The problem was, I wasn’t “femme” enough for any of the Femmes in that group. Anybody that knows me, knows that I do not fall into any real form of typical “womanliness”; I don’t really like wearing dresses unless I have something to dress up for — even then, I’d probably rather rock some slacks than a pencil skirt; I almost never paint my nails, do my hair, or any of those things that would be considered feminine or girly; I swear like a sailor (when my kid isn’t around), I can throw a helluva a punch (and have, on a number of different occasions — I’ve, admittedly, taken more punches than I’ve thrown, though), and I could change your oil, fix a flat and figure out almost any computer type problem before I’d be able to tell you what kind of toy my niece wants for her birthday, or what the Kardashians are up to now. When Taylor Swift’s, “You Need To Calm Down” video premiered, it took me a week and a half to realize that people were losing their minds because the video was supposed to signify an end to the feud. I didn’t even know they were feuding in the first place!!

Now, before anybody freaks out — I know these are very stereotypical, incredibly shallow examples of femininity and in no way do I suggest these are the only determining factors; for the sake of this post I want to just exemplify that there was a certain level of womanliness that I experienced among the Femmes that I met during this time that I was, simply, unable to relate or measure up to. I didn’t want to talk about makeup, or nail polish, or fashion, or lingerie, or gossip about or sexualize Butches at every opportunity — so these Femmes wanted nothing to do with me. To them, I was just Jo’s partner, an unfortunate, pitiful example of somebody that was trying to squeeze into a community that didn’t fit me. The Butch members of the group were more welcoming to me and seemed to be far more interested in me, but I soon realized that that was because, well… They were interested in me. The few friends I thought I had made in the Butch faction of the group swiftly disappeared when I didn’t provide the flirtatious, promiscuous behaviors they expected from young, “naive” lesbians. We could have easily talked about and connected over a slew of other things; cars, motorcycles, sports… But I wasn’t Butch and thus was not part of the proverbial ‘boy’s club’ that existed there, so I didn’t have the privilege of speaking about these things.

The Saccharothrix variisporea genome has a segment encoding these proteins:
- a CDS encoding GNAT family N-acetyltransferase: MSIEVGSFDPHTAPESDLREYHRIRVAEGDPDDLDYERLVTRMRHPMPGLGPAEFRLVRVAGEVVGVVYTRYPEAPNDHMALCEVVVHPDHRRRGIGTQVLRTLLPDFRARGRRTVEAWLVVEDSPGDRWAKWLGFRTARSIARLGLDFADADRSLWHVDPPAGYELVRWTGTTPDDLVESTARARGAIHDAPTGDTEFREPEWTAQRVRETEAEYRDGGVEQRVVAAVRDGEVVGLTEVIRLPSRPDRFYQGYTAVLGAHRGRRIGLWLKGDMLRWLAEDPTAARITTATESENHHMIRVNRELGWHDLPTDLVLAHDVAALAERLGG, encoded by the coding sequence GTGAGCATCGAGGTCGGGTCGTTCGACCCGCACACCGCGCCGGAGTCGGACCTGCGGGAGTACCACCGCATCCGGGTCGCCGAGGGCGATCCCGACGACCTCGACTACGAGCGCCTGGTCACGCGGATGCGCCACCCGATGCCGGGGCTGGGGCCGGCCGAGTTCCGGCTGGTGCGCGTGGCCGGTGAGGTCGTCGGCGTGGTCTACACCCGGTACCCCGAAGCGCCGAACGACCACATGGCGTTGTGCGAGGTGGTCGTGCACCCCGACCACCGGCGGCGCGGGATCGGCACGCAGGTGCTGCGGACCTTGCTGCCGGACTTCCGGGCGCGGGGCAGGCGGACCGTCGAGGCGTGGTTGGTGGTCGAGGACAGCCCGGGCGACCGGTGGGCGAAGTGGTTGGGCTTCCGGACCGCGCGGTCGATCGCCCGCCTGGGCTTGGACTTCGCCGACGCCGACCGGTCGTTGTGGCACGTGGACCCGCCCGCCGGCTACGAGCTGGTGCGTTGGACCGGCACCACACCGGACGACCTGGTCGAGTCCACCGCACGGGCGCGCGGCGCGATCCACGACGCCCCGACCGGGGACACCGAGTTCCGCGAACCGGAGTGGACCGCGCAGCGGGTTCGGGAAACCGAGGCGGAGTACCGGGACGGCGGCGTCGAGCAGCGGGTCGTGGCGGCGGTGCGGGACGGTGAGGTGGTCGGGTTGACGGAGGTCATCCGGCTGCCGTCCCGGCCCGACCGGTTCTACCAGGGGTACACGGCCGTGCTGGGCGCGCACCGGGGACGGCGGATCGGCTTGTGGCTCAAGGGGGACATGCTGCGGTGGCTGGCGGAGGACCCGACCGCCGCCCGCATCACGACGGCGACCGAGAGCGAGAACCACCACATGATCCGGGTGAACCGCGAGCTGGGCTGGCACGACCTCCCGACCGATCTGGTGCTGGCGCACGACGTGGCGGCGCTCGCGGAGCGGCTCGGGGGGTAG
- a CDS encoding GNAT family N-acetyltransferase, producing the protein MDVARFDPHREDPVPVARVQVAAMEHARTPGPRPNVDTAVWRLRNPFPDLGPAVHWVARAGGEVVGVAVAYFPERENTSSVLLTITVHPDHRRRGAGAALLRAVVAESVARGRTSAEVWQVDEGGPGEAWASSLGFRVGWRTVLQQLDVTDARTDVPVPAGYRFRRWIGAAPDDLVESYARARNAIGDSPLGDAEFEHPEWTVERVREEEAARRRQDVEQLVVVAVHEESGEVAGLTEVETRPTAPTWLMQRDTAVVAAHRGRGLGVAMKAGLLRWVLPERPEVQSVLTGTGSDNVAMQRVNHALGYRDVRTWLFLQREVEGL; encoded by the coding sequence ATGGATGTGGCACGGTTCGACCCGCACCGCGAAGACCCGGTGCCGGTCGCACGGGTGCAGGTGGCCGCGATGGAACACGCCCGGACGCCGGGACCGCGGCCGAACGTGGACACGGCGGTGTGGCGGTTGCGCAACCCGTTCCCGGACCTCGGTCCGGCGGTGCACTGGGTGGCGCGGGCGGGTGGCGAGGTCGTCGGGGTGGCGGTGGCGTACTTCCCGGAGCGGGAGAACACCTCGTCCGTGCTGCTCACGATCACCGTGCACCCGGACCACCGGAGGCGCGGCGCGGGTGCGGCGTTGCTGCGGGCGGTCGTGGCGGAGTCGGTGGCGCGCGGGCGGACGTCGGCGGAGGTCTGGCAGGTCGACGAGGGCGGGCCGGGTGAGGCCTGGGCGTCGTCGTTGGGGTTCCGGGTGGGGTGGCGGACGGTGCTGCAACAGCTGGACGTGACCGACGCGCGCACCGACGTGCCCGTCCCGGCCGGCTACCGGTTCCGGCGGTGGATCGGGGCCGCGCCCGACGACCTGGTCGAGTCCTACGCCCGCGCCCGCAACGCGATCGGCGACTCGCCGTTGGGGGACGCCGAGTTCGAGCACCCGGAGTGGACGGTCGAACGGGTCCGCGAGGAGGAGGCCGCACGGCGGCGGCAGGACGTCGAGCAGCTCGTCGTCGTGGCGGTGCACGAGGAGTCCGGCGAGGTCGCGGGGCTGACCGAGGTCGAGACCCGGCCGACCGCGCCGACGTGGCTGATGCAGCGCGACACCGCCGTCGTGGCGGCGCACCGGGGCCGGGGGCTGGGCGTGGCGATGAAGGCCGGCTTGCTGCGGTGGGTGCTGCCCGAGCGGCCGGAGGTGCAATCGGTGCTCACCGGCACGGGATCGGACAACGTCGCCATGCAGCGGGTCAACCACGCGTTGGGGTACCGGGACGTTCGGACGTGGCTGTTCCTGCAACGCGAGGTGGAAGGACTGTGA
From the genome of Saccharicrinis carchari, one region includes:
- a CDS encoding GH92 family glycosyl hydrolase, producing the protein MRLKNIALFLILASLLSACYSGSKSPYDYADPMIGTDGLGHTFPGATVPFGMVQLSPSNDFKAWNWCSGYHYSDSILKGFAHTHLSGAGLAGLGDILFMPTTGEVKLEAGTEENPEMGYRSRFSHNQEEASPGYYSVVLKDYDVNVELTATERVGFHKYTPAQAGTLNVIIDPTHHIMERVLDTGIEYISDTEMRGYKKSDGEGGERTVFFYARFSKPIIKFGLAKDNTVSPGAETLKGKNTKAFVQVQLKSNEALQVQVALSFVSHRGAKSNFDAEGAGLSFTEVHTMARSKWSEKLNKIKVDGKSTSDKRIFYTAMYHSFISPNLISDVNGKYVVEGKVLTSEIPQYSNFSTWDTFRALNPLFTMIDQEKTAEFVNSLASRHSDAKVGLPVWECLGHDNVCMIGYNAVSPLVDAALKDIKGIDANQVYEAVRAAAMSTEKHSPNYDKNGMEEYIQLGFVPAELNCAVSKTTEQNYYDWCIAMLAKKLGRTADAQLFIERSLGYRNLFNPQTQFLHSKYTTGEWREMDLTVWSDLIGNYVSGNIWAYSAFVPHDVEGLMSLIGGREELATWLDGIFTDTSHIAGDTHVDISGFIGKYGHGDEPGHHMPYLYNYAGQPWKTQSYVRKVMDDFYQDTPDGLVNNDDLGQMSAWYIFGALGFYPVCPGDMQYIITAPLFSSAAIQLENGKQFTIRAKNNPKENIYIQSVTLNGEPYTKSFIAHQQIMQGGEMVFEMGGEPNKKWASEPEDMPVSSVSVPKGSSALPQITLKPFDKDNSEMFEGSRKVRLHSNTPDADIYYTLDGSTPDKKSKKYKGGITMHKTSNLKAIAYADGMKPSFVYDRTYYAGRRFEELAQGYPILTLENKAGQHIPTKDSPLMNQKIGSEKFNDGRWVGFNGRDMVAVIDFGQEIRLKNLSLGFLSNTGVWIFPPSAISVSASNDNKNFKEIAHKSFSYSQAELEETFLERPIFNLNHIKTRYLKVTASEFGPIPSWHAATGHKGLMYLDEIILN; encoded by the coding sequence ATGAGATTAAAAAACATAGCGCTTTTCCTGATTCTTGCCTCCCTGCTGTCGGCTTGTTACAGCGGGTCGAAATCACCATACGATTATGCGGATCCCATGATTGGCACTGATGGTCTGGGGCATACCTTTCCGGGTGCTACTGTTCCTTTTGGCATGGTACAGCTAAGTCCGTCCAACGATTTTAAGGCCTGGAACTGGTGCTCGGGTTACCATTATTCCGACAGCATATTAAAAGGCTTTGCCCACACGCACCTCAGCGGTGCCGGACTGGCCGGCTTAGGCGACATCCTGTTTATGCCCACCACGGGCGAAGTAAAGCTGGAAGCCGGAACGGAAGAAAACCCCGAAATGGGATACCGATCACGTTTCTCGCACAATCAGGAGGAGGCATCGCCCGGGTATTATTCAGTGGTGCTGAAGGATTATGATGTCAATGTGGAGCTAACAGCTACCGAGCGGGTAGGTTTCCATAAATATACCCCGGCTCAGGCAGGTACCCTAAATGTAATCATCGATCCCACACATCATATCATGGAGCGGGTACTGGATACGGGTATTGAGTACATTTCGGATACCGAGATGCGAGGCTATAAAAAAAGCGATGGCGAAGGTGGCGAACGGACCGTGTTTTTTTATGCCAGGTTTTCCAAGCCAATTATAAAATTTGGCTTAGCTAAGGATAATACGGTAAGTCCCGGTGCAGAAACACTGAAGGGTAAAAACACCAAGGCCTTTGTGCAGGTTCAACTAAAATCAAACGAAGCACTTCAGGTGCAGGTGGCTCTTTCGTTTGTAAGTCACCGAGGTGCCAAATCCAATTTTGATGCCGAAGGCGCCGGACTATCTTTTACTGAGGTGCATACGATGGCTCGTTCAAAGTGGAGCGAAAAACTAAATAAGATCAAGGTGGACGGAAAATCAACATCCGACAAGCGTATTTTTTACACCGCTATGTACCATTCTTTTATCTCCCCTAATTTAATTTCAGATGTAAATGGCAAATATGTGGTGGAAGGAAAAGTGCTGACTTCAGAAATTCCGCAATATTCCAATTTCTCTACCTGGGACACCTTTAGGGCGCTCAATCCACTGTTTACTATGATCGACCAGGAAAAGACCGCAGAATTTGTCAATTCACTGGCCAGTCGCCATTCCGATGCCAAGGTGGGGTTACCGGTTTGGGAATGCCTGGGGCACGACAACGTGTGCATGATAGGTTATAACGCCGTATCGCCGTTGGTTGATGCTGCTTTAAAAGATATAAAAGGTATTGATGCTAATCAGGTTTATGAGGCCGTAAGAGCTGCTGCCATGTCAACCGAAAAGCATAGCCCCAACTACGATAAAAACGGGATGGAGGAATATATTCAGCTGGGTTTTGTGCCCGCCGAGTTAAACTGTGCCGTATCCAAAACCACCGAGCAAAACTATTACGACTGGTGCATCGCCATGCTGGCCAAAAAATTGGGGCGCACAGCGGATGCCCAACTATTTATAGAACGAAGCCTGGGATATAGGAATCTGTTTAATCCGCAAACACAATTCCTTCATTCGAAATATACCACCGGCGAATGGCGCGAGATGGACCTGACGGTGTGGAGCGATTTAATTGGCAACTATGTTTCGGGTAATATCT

(to be continued next week!)

Aisha (like Asia) is an unassuming person, happily partnered and living her best life with her beau and their 8-year-old son in a quiet, queer-friendly theatre town. A writer, baker, and chronic pain warrior, she currently runs a casual blog, All Queer For Takeoff, with her partner, Jo, where they discuss all aspects of living as queer folx, from family issues and struggles to what happens behind closed bedroom doors (wink). She is musically gifted, playing a variety of instruments including, but not limited to, the french horn, piano, guitar and ukulele, and also loves to sing. True to her Pisces nature, she is both fluid and solid and can easily get lost in her own current of thought. Aisha loves to read, is an avid horror buff and craves adrenaline-inducing experiences (roller coaster buddy, anyone?). She loves baking, chilling out by a campfire or on a cozy couch and playing video games with her beau(s).